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Industry seeks major changes to EPA guides on enviro-preferred products

Major components like lifecycle analysis, third-party certification and objectionable characteristics are being challenged.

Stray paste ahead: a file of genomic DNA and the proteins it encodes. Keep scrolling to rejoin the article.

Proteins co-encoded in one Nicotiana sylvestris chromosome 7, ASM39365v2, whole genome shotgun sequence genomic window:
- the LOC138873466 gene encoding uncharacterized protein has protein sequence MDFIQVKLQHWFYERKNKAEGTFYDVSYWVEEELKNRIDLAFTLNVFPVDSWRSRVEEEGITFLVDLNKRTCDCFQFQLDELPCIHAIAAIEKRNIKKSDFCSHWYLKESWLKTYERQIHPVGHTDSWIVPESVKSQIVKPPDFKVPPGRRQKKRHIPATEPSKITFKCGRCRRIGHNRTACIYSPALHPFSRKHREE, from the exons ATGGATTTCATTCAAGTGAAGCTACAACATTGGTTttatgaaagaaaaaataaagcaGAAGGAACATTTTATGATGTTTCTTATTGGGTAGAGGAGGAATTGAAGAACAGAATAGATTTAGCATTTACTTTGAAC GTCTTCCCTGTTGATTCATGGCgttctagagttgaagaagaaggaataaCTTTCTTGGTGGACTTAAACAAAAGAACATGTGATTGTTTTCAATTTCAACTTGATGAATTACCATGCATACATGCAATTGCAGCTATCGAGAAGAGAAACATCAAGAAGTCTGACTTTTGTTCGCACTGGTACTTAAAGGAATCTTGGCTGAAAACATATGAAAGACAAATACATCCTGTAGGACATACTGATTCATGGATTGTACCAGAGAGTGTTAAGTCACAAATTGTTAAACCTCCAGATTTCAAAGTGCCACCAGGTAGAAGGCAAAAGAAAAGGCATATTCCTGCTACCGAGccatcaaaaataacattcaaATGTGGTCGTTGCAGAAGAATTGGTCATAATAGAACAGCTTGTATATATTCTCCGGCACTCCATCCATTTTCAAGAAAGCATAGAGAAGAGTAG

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The Environmental Protection Agency apparently intends to leave its draft guidance on environmentally preferred products waving from the flagpole, even though numerous industry groups have shot it through with holes. The guidance is supposed to be used by all federal agencies, not just the EPA. Packaging was covered both obliquely and directly in areas such as environmental product characteristics and life cycle analysis. Those sections and others brought angry written denunciations last December from the Society of the Plastics Industry (SPI), Grocery Manufacturers of America (GMA), the Foodservice & Packaging Institute (FPI) and other groups too numerous to mention. Recent interviews show industry leaders still mad as hell. Elizabeth Seiler, director of the environmental affairs department for the GMA, says, "The EPA cannot leave that draft guidance out there dangling, letting federal procurement people interpret it any way they want. It leaves a lot of important issues open. If the guidance is going to be used, those issues need to be resolved, which would necessitate another draft." Eun-sook Goidel, the senior staffer in EPA's office of pollution prevention and toxics, who is in charge of the guidance, says the agency has no plans at the moment to revise the draft. Some of the issues raised in the draft will be clarified in other venues such as pilot projects, she says, or in possible EPA policy statements on narrow issues, such as third-party certification. The guidance stems from an Executive Order issued by President Clinton on October 20, 1993. The draft issued last September by the EPA lists seven principles that federal buyers should use. There is also an appendix listing environmental performance characteristics of note and another dealing with life cycle analysis. The EPA asked for comments, and received a raft of them in December. Starting clean-up The guidance is already being used in a project on cleaning products run by the General Services Administration (GSA), the first in an expected series of pilot projects. As part of that program, the GSA has been publishing a Commercial Cleaning Supplies Brochure (shown above), produced in conjunction with the EPA, for biodegradable cleaners and degreasers. In its latest revision in March 1996, the brochure included for the first time a matrix of seven environmental product attributes, one of which was packaging. The vendors who voluntarily submitted information had their packaging rated based on two factors: whether the product was concentrated, thus requiring less packaging than if the product had been diluted, and whether any paper packaging followed EPA guidelines on use of recovered materials. These brochures are sent to government buyers in every federal agency and cabinet department. A second pilot project, as yet unannounced, will involve the purchase of paving materials by the Department of Defense. Of course, the draft guidance can be used by purchasing officials in any agency, for any product. The continued use of the reviled guidance is affront enough to many industry groups. But their seething would undoubtedly turn to legal action if federal buyers started making purchase decisions based on whether Green Seal endorsed a particular product. Role for Green Seal? That scenario is in the offing. Arthur Weissman, vice president of standards and certification for Green Seal, says, "We are negotiating with several federal agencies now." He declines to identify them. Weissman notes that the draft guidance is complex, and federal agencies, notably the General Services Administration, would benefit from clearer guidance on what products to buy. He notes that in product categories such as cleaning products, packaging is a big factor in a Green Seal endorsement. The GMA has been especially concerned about the issue of third-party certification. That was discussed in the seventh of the seven principles the EPA laid out in the draft guidance. The key wording is the statement that federal agencies should not make procurement decisions based on third-party certification programs "that do not generally meet certain characteristics." The EPA asked for comment on that issue, and much of it was negative. The GMA argued the guidance "should not become a back door to a government-supported system of eco-seals in the United States" (see PW, May '96, page 26). But the GMA said that the EPA kicked that back door wide open by implying in Principle Seven that eco-seals could be relied on if they "generally meet certain characteristics." That language also seems to run counter to wording in the preamble of the guidance which says: "Executive agencies need to ensure that an acquisition decision does not turn on an unverified policy, or a value judgement by a non-government entity." With regard to third-party certification, the EPA's Goidel says she hopes to clear up confusion soon. "There is some concern on both sides that things will get done on an ad hoc basis," she explains. "This might lead to inaction on the part of federal purchasers. It is my job to push the envelope." Other objections Even packaging trade associations that agree with the concept of environmentally preferred products had nits to pick. Rick Norment, executive director of the Steel Shipping Container Institute, is concerned that the EPA will be swayed by perception or image rather than facts when it decides which products are really environmentally preferred. He notes that the recycled content in steel shipping containers-which the federal government buys at the rate of one million a year-is considerably higher than materials like polyethylene terephthalate (PET) and paper. But he argues that PET and paper have better environmental images, mostly because of million-dollar advertising campaigns, such as television ads from Weyerhauser, that position those products as "nice warm fuzzy materials." Adds Norment, "If they choose the most environmentally friendly packaging, it will be steel." Others argue the EPA has no business issuing any guidance, period. "While making some important strides forward, EPA's proposed guidance is erroneously premised on the notion that EPA can and should offer simple, easy- to-apply generic guidance that will magically clarify an inherently difficult decision-making process for procurement officials," says Maureen Healey, director of federal, environmental and transportation issues for the SPI. "It cannot." Industry's heated reaction to the proposed guidance is also driven by its perceived influence. Marla Donahue, vice president of public affairs for the Foodservice & Packaging Institute, Inc., worries that if the EPA proposed guidance takes hold in the federal government, state governments will follow along, and so will private industry. The FPI agrees that the guidelines should be withdrawn. The FPI's Donahue has a big problem with the menu of 25 environmental characteristics that the EPA suggests should be used in making a purchasing decision. First, she thinks the criteria vary from very simple measures such as recycled content to very complex issues such as ecosystem impacts, bioaccumulative pollutants and immunotoxicity. "Accurate measuring systems do not exist for all these attributes and the scientific community has not agreed on the mechanisms to evaluate their impacts," she explains. She also wants to see "microbiological contaminants" included as human health stressors. This would give a boost to single-service cups, utensils and packaging. c